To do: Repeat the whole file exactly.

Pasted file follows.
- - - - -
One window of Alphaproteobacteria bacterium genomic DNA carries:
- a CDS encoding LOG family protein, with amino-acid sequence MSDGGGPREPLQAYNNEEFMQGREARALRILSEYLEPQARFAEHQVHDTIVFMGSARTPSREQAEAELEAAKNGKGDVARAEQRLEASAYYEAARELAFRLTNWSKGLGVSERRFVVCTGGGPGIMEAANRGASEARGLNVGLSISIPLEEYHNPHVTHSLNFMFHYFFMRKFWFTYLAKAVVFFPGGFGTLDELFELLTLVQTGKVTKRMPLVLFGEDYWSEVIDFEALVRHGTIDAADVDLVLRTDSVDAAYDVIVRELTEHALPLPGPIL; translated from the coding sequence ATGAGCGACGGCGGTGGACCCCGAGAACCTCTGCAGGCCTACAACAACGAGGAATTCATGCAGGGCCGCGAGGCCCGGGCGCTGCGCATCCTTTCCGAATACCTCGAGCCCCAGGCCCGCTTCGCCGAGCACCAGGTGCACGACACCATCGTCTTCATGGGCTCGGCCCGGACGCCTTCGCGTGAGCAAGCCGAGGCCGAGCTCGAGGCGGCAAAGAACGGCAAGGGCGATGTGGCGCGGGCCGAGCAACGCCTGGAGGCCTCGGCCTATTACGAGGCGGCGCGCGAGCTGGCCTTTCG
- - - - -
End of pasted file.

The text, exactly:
One window of Alphaproteobacteria bacterium genomic DNA carries:
- a CDS encoding LOG family protein, with amino-acid sequence MSDGGGPREPLQAYNNEEFMQGREARALRILSEYLEPQARFAEHQVHDTIVFMGSARTPSREQAEAELEAAKNGKGDVARAEQRLEASAYYEAARELAFRLTNWSKGLGVSERRFVVCTGGGPGIMEAANRGASEARGLNVGLSISIPLEEYHNPHVTHSLNFMFHYFFMRKFWFTYLAKAVVFFPGGFGTLDELFELLTLVQTGKVTKRMPLVLFGEDYWSEVIDFEALVRHGTIDAADVDLVLRTDSVDAAYDVIVRELTEHALPLPGPIL; translated from the coding sequence ATGAGCGACGGCGGTGGACCCCGAGAACCTCTGCAGGCCTACAACAACGAGGAATTCATGCAGGGCCGCGAGGCCCGGGCGCTGCGCATCCTTTCCGAATACCTCGAGCCCCAGGCCCGCTTCGCCGAGCACCAGGTGCACGACACCATCGTCTTCATGGGCTCGGCCCGGACGCCTTCGCGTGAGCAAGCCGAGGCCGAGCTCGAGGCGGCAAAGAACGGCAAGGGCGATGTGGCGCGGGCCGAGCAACGCCTGGAGGCCTCGGCCTATTACGAGGCGGCGCGCGAGCTGGCCTTTCG